Drugs

Stimulants And Antipsychotic Drugs Combined Help Physically Aggressive Kids With ADHD

ADHD
Prescribing a stimulant plus an antipsychotic drug to violent kids with ADHD reduces their aggression when combined with teaching parents to use behavior management techniques. Photo courtesy of Shutterstock.

What can a parent do about a violent child? Among the most common reasons parents bring a child to a mental health clinic is aggression — and their own inability to control their child’s destructive behavior. Now, a new study spearheaded by researchers at Stony Brook University School of Medicine finds prescribing both a stimulant plus an antipsychotic drug to children with attention-deficit/hyperactivity disorder (ADHD) and unmanageable levels of aggression reduces their aggression when combined with teaching parents to use behavior management techniques.

Drugging children is controversial at best, yet some children, in particular those already diagnosed with ADHD, can be a threat to their siblings, other children, and even adults. The combination of stimulation therapy and behavioral management training for parents reduces the destructive actions of some children with ADHD. However, this treatment doesn’t work for all kids. While one theory suggests an additional medication might help, many doctors and parents are wary of a dual-drug strategy, worrying it might not be safe or even effective.

To investigate a double-drug approach, researchers from Stony Brook, with the help of colleagues at Ohio State University, University of Pittsburgh, and Case Western Reserve University, designed the TOSCA study: Treatment of Severe Childhood Aggression. The team began by enrolling 168 children between ages 6 and 12 who had been diagnosed with ADHD and disruptive behavior disorder. Next, the researchers divided these children, all having demonstrated significant physical aggression, into two groups.

For nine weeks, the children in the “basic” group received a stimulant drug called OROS methylphenidate while their parents received training in behavior management procedures. Participants in the second “augmented” group and their parents received the same drug and training as those in the basic group, yet these children received a second medication as well: risperidone, an antipsychotic drug.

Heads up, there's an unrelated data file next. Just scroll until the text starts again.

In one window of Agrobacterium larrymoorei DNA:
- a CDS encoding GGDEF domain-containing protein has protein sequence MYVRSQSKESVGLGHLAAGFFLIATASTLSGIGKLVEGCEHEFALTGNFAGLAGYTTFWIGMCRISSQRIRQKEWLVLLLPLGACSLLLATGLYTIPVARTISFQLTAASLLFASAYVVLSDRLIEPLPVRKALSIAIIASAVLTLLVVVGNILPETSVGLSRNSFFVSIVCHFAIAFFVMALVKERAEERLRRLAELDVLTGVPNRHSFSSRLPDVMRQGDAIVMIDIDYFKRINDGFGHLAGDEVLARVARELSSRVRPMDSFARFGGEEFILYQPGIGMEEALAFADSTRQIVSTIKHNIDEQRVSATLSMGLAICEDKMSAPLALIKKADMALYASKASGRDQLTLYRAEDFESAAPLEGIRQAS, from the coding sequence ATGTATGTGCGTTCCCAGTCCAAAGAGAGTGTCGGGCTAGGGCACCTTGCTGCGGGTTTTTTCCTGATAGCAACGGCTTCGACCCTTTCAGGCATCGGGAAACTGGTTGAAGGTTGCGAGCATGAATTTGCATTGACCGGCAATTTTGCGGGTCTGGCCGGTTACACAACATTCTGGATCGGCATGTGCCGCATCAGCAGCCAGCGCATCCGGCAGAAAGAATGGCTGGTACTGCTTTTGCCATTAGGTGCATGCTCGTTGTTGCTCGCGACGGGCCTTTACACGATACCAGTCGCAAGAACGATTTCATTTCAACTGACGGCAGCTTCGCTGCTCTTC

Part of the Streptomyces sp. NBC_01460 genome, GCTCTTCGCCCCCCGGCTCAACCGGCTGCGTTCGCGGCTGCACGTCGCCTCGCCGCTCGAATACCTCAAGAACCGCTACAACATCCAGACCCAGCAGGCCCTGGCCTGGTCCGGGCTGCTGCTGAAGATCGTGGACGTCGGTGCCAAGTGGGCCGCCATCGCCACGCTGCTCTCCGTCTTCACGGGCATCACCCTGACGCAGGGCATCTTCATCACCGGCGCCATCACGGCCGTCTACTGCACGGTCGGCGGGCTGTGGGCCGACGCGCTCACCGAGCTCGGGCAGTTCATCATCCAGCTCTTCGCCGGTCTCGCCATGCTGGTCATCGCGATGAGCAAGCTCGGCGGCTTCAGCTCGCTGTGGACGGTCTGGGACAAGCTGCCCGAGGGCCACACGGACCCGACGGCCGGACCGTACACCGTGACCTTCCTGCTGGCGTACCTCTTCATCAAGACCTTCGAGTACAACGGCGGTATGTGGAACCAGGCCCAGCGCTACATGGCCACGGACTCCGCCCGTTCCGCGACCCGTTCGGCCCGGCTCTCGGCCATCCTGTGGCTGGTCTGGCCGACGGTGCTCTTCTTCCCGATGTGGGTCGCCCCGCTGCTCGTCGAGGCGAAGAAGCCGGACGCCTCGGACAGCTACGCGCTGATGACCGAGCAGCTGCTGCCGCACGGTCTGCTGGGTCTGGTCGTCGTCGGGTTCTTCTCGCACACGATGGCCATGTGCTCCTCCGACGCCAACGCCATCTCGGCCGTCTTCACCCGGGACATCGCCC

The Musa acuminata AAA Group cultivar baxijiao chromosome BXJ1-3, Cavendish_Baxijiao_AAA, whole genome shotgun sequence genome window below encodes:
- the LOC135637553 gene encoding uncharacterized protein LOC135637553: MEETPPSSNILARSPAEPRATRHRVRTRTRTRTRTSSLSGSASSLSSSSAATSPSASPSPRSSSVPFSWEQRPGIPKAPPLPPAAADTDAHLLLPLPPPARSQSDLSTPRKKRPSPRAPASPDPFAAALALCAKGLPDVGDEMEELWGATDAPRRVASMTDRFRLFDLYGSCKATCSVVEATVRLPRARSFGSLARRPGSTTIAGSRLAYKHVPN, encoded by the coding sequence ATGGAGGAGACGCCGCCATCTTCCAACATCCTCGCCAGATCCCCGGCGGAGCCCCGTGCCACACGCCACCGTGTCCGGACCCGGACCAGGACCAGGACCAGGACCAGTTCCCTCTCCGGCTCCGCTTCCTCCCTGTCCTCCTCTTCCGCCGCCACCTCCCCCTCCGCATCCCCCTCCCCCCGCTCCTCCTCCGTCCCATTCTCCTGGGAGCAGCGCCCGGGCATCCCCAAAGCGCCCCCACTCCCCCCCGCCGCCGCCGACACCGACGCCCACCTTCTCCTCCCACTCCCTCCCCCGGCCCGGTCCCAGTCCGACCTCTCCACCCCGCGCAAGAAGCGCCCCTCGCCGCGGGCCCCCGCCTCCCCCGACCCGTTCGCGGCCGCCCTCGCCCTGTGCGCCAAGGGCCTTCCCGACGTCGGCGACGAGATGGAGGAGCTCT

What did the researchers observe during the nine week period? “Augmented therapy was superior to Basic therapy,” wrote the authors in the conclusion of their study in reducing severity of ADHD symptoms, peer aggression, oppositional defiant disorder symptoms, and symptom-induced impairment at home or at school. According to parents, the children receiving augmented therapy were less likely to be socially or academically impaired by their anger than their peers in the basic therapy group. However, teachers had a somewhat different opinion of the children in the TOSCA study. They rated augmented therapy as providing a greater reduction in ADHD severity, but thought it was not as effective in quelling symptoms of oppositional defiant disorder, conduct disorder, or, most importantly, peer aggression.

“The take home message is that augmenting stimulant medication and parent training in behavior management with risperidone may result in additional behavioral improvement in aggression, anger, and irritability over the short-term for children who really require a second medication,” said Dr. Kenneth Gadow, professor of psychiatry. Perhaps, though, even a short-term fix could provide time enough to spur developmental changes in a destructive child.

Source: Gadow KD, Arnold LE, Molina BSG, et al. Risperidone Added to Parent Training and Stimulant Medication: Effects on Attention-Deficit/Hyperactivity Disorder, Oppositional Defiant Disorder, Conduct Disorder, and Peer Aggression. Child and Adolescent Psychiatry. 2014.

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